First, concern about option-induced short termism could have been addressed far more effectively by requiring executives to retain a portion of the shares they acquire through option exercises. Studies have strongly correlated executive stock ownership with superior shareholder returns.(12) Retention requirements also provide a significant disincentive to achieve growth through fraud, aggressive accounting, or other unsustainable practices. Stock ownership could be further enhanced by requiring executives to purchase and retain company shares with a percentage of their annual bonuses.

Second, the problem of the de-motivating impact of underwater options can be largely addressed-along with the opposite problem of windfalls from market-wide or industry gains-by indexing option strike prices to a recognized industry benchmark. Market or industry declines would then be reflected in a lower strike price, preventing the options from falling underwater for reasons other than company-specific performance, and placing options in-the-money if the company outperformed its peers.

While share retention requirements and indexed options are both recognized reforms whose merit is generally accepted, neither has been widely adopted.


Notwithstanding the reforms of the past several years, executive pay is less transparent and less aligned with shareholder interests than in the past. It is not too late, however, to reverse the trend and adopt policies that address options' limitations and improve the importantincentives they provide.


1Financial Accounting Standards Board, "Statement of Financial Accounting Standards No. 123 (revised 2004)-Share-Based Payment" (December 2004).

2Executive Compensation and Related Person Disclosure, 71 Fed. Reg. 53,158 (Sept. 8, 2006) (principally codified in Item 402 of Regulation S-K, 17 CFR §229.402).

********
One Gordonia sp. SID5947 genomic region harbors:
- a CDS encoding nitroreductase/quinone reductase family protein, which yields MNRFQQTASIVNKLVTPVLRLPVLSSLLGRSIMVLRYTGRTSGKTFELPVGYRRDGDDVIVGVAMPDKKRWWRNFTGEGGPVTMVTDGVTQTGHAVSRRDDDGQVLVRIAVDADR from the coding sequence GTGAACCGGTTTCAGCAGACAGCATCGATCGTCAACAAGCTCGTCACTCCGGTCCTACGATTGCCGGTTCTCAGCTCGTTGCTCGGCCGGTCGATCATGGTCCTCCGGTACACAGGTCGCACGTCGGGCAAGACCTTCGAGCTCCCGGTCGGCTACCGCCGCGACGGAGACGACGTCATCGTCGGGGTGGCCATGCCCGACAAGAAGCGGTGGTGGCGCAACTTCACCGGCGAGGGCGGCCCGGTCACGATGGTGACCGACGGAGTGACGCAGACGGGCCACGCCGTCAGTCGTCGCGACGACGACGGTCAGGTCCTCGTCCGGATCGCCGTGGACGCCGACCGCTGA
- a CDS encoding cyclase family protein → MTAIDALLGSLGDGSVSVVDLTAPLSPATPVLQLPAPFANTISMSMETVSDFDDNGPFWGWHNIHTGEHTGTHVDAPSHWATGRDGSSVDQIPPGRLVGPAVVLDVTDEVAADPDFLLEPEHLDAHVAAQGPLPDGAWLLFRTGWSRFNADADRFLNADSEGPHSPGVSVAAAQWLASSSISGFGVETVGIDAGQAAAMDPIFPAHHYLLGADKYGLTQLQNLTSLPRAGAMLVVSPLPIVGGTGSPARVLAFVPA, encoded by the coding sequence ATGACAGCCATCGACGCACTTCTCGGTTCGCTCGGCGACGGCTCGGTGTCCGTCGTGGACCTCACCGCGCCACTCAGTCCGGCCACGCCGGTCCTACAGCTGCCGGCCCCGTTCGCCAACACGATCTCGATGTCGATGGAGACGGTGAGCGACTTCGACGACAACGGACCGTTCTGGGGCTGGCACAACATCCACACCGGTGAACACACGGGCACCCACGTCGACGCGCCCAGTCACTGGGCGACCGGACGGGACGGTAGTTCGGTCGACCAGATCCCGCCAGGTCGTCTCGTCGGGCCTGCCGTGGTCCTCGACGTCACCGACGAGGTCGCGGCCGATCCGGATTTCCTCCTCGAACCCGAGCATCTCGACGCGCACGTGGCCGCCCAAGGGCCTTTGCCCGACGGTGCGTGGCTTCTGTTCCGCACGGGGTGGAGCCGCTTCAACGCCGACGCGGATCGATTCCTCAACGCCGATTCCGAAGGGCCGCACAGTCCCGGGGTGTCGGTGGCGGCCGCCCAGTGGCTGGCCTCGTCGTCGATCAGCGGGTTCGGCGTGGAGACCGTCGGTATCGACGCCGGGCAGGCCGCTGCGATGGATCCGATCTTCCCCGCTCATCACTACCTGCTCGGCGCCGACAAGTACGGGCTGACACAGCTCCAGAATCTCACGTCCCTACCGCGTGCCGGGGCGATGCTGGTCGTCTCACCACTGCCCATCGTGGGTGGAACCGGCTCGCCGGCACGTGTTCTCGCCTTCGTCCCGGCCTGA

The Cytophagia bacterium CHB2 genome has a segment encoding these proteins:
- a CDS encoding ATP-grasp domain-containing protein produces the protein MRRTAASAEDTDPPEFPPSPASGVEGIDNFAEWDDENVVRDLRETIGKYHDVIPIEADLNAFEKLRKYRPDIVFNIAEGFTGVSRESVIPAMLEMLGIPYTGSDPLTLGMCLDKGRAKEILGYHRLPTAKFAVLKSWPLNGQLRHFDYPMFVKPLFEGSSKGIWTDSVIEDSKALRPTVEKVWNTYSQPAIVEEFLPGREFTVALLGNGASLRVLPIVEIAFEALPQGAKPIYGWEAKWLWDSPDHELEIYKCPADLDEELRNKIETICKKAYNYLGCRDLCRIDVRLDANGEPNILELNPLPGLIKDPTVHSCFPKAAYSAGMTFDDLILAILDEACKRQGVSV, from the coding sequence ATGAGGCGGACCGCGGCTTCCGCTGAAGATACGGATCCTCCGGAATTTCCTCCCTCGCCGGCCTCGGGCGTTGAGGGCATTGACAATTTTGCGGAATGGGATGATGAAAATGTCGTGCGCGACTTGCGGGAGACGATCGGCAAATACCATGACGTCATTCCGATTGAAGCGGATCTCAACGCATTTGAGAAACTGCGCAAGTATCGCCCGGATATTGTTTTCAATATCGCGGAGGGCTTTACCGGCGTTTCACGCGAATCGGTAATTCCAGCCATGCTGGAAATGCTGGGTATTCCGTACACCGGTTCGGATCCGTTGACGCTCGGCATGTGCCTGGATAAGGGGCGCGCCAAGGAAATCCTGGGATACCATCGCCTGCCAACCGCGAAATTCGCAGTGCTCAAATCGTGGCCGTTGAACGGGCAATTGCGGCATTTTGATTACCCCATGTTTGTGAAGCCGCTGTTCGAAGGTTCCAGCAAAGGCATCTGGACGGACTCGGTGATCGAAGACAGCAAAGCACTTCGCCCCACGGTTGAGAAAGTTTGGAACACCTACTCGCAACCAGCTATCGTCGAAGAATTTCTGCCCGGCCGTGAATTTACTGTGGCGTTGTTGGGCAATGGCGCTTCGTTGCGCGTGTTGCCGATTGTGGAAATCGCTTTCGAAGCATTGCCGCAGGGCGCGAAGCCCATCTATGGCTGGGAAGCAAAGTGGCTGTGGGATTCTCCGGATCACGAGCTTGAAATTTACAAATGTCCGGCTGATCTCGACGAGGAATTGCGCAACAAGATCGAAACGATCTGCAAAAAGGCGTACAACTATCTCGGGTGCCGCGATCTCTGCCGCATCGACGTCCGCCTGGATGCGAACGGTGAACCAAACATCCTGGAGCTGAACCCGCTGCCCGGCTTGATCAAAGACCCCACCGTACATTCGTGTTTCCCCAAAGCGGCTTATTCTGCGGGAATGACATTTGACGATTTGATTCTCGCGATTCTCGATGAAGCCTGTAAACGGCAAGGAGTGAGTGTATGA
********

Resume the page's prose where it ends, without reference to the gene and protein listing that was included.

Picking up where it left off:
3The SEC staff's general comments are set forth in "Staff Observations in the Review of Executive Compensation Disclosure," Oct. 9, 2007, available at divisions/corpfin/guidance/execcompdisclosure.htm.

4The Web site may be accessed at

5The Shareholder Vote on Executive Compensation Act, H.R. 1257, 110th Cong. (2007), passed by a vote of 269 to 134 on April 20, 2007.

6See Barry G. Sher & Kenneth Breen, "Increased SEC Scrutiny of 10b5-1 Plans on Horizon?" NYLJ, Dec. 3, 2007.

7Pay activism is comprehensively critiqued in Ira T. Kay & Steven Van Putten, "Myths and Realities of Executive Pay," 47-70 (2007).

8E.g., Jie Cai & Ralph A. Walkling, "Shareholders' Say on Pay: Does It Create Value?" December 2007, available at http:// (correlating positive abnormal returns around passage of H.R. 1257 with above-normal executive pay); Fayez A. Elayan, Kuntara Pukthuanthong & Richard Roll, "To Expense or Not to Expense Employee Stock Options: The Market Reaction," 2004, available at (correlating positive abnormal returns to voluntary adoption of stock option expensing).

9An old joke recognizing the need to accept benefits with their associated burdens. The joke is told well at

10Lucian Bebchuk & Jesse Fried, "Pay Without Performance: The Unfulfilled Promise of Executive Compensation," 67-70 (2004).

11Executive Compensation and Related Person Disclosure, 71 Fed. Reg. at 53,166-67.

12Kay & Van Putten, supra note 7, at 110-11.